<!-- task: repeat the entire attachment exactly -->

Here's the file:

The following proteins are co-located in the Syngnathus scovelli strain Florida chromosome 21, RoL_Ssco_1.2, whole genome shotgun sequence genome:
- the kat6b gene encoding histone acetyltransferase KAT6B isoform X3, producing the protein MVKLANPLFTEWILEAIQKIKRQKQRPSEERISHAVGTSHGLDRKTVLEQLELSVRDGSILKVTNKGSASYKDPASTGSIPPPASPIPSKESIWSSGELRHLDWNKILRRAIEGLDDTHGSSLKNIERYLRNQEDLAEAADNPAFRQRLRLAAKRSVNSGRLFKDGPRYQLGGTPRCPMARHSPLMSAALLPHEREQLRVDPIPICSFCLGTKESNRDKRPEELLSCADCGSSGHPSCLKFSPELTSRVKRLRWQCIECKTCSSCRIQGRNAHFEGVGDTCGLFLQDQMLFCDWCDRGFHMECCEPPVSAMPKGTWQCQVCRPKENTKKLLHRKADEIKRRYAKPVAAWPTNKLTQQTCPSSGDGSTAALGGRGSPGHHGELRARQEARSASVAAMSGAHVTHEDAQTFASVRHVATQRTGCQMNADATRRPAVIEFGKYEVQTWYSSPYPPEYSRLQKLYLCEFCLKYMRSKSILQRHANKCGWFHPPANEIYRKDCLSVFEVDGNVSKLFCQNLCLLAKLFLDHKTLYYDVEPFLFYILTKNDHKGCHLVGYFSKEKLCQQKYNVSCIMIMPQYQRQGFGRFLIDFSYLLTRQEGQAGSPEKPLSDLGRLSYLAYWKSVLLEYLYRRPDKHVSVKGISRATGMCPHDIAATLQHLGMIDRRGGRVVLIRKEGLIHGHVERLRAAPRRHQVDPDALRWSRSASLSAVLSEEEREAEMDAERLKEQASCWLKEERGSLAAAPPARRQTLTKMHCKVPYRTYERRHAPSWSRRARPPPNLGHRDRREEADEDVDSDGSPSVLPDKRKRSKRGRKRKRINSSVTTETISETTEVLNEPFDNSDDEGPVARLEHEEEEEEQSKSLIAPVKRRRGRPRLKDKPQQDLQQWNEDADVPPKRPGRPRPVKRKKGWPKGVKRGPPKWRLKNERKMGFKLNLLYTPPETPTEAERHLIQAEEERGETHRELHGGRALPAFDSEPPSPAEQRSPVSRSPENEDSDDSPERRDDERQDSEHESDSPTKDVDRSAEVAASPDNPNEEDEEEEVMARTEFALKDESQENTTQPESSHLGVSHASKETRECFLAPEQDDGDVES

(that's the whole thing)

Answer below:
The following proteins are co-located in the Syngnathus scovelli strain Florida chromosome 21, RoL_Ssco_1.2, whole genome shotgun sequence genome:
- the kat6b gene encoding histone acetyltransferase KAT6B isoform X3, producing the protein MVKLANPLFTEWILEAIQKIKRQKQRPSEERISHAVGTSHGLDRKTVLEQLELSVRDGSILKVTNKGSASYKDPASTGSIPPPASPIPSKESIWSSGELRHLDWNKILRRAIEGLDDTHGSSLKNIERYLRNQEDLAEAADNPAFRQRLRLAAKRSVNSGRLFKDGPRYQLGGTPRCPMARHSPLMSAALLPHEREQLRVDPIPICSFCLGTKESNRDKRPEELLSCADCGSSGHPSCLKFSPELTSRVKRLRWQCIECKTCSSCRIQGRNAHFEGVGDTCGLFLQDQMLFCDWCDRGFHMECCEPPVSAMPKGTWQCQVCRPKENTKKLLHRKADEIKRRYAKPVAAWPTNKLTQQTCPSSGDGSTAALGGRGSPGHHGELRARQEARSASVAAMSGAHVTHEDAQTFASVRHVATQRTGCQMNADATRRPAVIEFGKYEVQTWYSSPYPPEYSRLQKLYLCEFCLKYMRSKSILQRHANKCGWFHPPANEIYRKDCLSVFEVDGNVSKLFCQNLCLLAKLFLDHKTLYYDVEPFLFYILTKNDHKGCHLVGYFSKEKLCQQKYNVSCIMIMPQYQRQGFGRFLIDFSYLLTRQEGQAGSPEKPLSDLGRLSYLAYWKSVLLEYLYRRPDKHVSVKGISRATGMCPHDIAATLQHLGMIDRRGGRVVLIRKEGLIHGHVERLRAAPRRHQVDPDALRWSRSASLSAVLSEEEREAEMDAERLKEQASCWLKEERGSLAAAPPARRQTLTKMHCKVPYRTYERRHAPSWSRRARPPPNLGHRDRREEADEDVDSDGSPSVLPDKRKRSKRGRKRKRINSSVTTETISETTEVLNEPFDNSDDEGPVARLEHEEEEEEQSKSLIAPVKRRRGRPRLKDKPQQDLQQWNEDADVPPKRPGRPRPVKRKKGWPKGVKRGPPKWRLKNERKMGFKLNLLYTPPETPTEAERHLIQAEEERGETHRELHGGRALPAFDSEPPSPAEQRSPVSRSPENEDSDDSPERRDDERQDSEHESDSPTKDVDRSAEVAASPDNPNEEDEEEEVMARTEFALKDESQENTTQPESSHLGVSHASKETRECFLAPEQDDGDVES